OCAP statement released on the occasion of the City of Toronto's first extreme cold weather alert of 2016. On January 4, overnight temperatures went below -25C in parts of the city
Now that the first extreme cold weather alert has been called in Toronto, it is necessary to stress that the present inadequate measures to try and stave off the risk of freezing deaths can in no way be considered a reasonable or adequate response.
The extreme and disgraceful levels of overcrowding in the shelters create a situation where shelters are impossible to access for many and the conditions in them are an assault on the health and dignity of homeless people. This places lives at risk at all times and, certainly, during cold weather deemed less than 'extreme'.
This year, OCAP hit a rare milestone in anti-capitalist community organizing: we turned 25 years old! Over the years we have learned a lot about organizing and some of that has been compiled into an online course so we can share what we know with others.
Below is the interview Justin Podur did with course instructors John Clarke and A.J. Withers about the course which was published in The Bullet.
At the beginning of September, Toronto Social Services adopted a new policy with regard to the ID that would be required of people who are not Canadian citizens.
OCAP Members Occupy Rotunda at City Hall as Council Approves George Street "Revitalization"
October 27, 2015
To the Members of Toronto City Council:
The meeting of City Council on November 3rd and 4th will deal with the proposal to clear out the homeless from George Street. You will be dealing with a recommendation from the Executive Committee to pass this measure.
The ‘revitalization’ process that you seem ready to set in motion constitutes a reckless and brutal attack on the homeless. It’s far from clear just how your Administration imagines it’s going to be able to relocate the hundreds of men that will be removed but we may be sure that the intention is to push them to the fringes of the City in the interests of an agenda of upscale redevelopment.
On October 6, we sent each of you a letter asking you to tell us who among you would be ready to accept a homeless shelter in your wards and how you would propose to ensure that transportation and services would be provided to those being relocated. Not one of you replied.
Toronto City Council is preparing to remove hundreds of homeless shelter beds from George Street in the downtown east. This is part of a drive to dismantle the shelter system in the central area and drive the homeless out to suburban locations. Without providing an adequate service network and access to transit, this plan would impose hardship and danger on homeless people. However, it’s far from certain that it’s even possible for the City to do this. The 124 bed Hope Shelter at College and McCaul closed in April and no replacement facility has been found to date. The risk is that the City will proceed with the closing down of the shelters on George Street without being able to provide any kind of viable alternative.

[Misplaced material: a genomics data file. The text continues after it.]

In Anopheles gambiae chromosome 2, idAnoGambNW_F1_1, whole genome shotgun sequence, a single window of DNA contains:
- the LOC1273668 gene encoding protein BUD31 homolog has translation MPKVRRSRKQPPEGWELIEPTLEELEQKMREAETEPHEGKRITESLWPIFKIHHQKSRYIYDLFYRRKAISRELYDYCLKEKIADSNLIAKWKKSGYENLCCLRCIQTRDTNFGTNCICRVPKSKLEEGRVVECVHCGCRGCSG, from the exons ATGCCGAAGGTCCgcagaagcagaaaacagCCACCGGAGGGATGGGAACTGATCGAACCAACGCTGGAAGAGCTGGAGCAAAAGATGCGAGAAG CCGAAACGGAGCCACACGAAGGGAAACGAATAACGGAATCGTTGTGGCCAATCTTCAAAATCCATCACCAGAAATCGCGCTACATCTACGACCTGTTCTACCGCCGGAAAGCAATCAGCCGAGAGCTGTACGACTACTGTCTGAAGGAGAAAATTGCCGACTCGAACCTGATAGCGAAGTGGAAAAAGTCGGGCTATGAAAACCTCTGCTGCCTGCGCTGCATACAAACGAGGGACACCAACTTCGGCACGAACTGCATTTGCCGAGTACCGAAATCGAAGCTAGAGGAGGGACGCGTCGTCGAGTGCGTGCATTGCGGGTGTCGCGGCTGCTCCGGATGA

OCAP went to Toronto city hall to ask the mayor & councillors - which of you is prepared to open a shelter in your ward?Submitted by ocap on Fri, 10/16/2015 - 06:04.
October 6, 2015
To Mayor John Tory and the Members of Toronto City Council:
The Daily Shelter Census continues to show that the policy you have adopted of keeping shelter occupancy at a level of 90% or less is simply being disregarded. City figures also show that an alarming spike in the number of deaths among those in shelters has taken place this year, with 23 deaths reported in the first five months, compared to 30 during all of last year.
In this context of worsening and lethal crisis, we are also dealing with the appalling situation where existing shelter space is threatened. The 124 bed Hope Shelter at College and McCaul closed in April and no replacement has been found. The 60 bed Second Base Youth Shelter, close to Kennedy and Eglington, is set to close.
OCAP Shuts Down Yonge & Dundas, Demanding Immediate Action to End Toronto's Shelter Crisis!
Earlier today (September 21), members of the Ontario Coalition Against Poverty (OCAP) blocked traffic for over 40 minutes at Canada's busiest intersection, during the lunch hour rush. Earlier in the day, we staged a rally and meal at Toronto City Hall and marched up to Yonge and Dundas as it concluded. Upon reaching Yonge-Dundas Square, a few dozen activists, allies and supporters rushed into the street and began laying flowers and memorial signs around the perimeter of the intersection, preventing traffic from moving by blocking lanes. Speeches were made and banners unfurled mere meters away from the bus shelter where a man froze to death in January of this year.
September 18, 2015
You will doubtless remember the homeless deaths that happened in this City at the beginning of the year. At the time, promises were made to reduce the level of overcrowding but nothing of the kind has happened. If we look at the latest Daily Shelter Census, issued by the City, we see an (understated) overall occupancy figure of 95%, with the men’s system running at 96% and the women’s at 97%. We must presume there is simply no intention of complying with the 90% policy that Council has adopted.